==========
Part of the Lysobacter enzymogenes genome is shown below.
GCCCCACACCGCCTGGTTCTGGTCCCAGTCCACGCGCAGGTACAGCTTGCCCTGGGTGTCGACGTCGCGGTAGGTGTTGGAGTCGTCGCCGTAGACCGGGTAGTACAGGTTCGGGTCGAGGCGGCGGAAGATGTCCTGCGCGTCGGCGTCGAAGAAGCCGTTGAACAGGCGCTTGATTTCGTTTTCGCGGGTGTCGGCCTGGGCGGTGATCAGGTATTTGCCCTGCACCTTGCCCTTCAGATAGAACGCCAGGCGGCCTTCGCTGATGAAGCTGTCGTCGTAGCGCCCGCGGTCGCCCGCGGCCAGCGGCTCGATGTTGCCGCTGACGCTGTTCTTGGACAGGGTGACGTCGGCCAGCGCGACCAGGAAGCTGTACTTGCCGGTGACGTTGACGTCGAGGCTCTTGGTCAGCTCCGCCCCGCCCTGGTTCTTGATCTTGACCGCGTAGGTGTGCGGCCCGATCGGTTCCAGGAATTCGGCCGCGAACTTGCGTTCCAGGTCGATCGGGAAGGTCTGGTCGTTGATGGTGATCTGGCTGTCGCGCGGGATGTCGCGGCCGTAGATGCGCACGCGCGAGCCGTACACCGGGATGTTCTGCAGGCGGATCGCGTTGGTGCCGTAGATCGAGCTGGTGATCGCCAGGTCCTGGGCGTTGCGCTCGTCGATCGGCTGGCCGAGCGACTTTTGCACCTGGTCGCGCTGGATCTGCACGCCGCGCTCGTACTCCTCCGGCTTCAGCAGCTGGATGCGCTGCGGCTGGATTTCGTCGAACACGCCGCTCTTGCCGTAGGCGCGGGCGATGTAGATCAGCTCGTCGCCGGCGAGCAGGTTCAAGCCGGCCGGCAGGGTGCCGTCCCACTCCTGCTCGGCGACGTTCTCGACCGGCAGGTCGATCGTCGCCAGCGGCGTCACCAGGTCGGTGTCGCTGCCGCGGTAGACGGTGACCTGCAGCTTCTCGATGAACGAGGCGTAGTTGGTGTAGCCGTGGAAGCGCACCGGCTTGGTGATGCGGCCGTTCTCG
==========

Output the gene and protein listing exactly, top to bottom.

Part of the Lysobacter enzymogenes genome is shown below.
GCCCCACACCGCCTGGTTCTGGTCCCAGTCCACGCGCAGGTACAGCTTGCCCTGGGTGTCGACGTCGCGGTAGGTGTTGGAGTCGTCGCCGTAGACCGGGTAGTACAGGTTCGGGTCGAGGCGGCGGAAGATGTCCTGCGCGTCGGCGTCGAAGAAGCCGTTGAACAGGCGCTTGATTTCGTTTTCGCGGGTGTCGGCCTGGGCGGTGATCAGGTATTTGCCCTGCACCTTGCCCTTCAGATAGAACGCCAGGCGGCCTTCGCTGATGAAGCTGTCGTCGTAGCGCCCGCGGTCGCCCGCGGCCAGCGGCTCGATGTTGCCGCTGACGCTGTTCTTGGACAGGGTGACGTCGGCCAGCGCGACCAGGAAGCTGTACTTGCCGGTGACGTTGACGTCGAGGCTCTTGGTCAGCTCCGCCCCGCCCTGGTTCTTGATCTTGACCGCGTAGGTGTGCGGCCCGATCGGTTCCAGGAATTCGGCCGCGAACTTGCGTTCCAGGTCGATCGGGAAGGTCTGGTCGTTGATGGTGATCTGGCTGTCGCGCGGGATGTCGCGGCCGTAGATGCGCACGCGCGAGCCGTACACCGGGATGTTCTGCAGGCGGATCGCGTTGGTGCCGTAGATCGAGCTGGTGATCGCCAGGTCCTGGGCGTTGCGCTCGTCGATCGGCTGGCCGAGCGACTTTTGCACCTGGTCGCGCTGGATCTGCACGCCGCGCTCGTACTCCTCCGGCTTCAGCAGCTGGATGCGCTGCGGCTGGATTTCGTCGAACACGCCGCTCTTGCCGTAGGCGCGGGCGATGTAGATCAGCTCGTCGCCGGCGAGCAGGTTCAAGCCGGCCGGCAGGGTGCCGTCCCACTCCTGCTCGGCGACGTTCTCGACCGGCAGGTCGATCGTCGCCAGCGGCGTCACCAGGTCGGTGTCGCTGCCGCGGTAGACGGTGACCTGCAGCTTCTCGATGAACGAGGCGTAGTTGGTGTAGCCGTGGAAGCGCACCGGCTTGGTGATGCGGCCGTTCTCG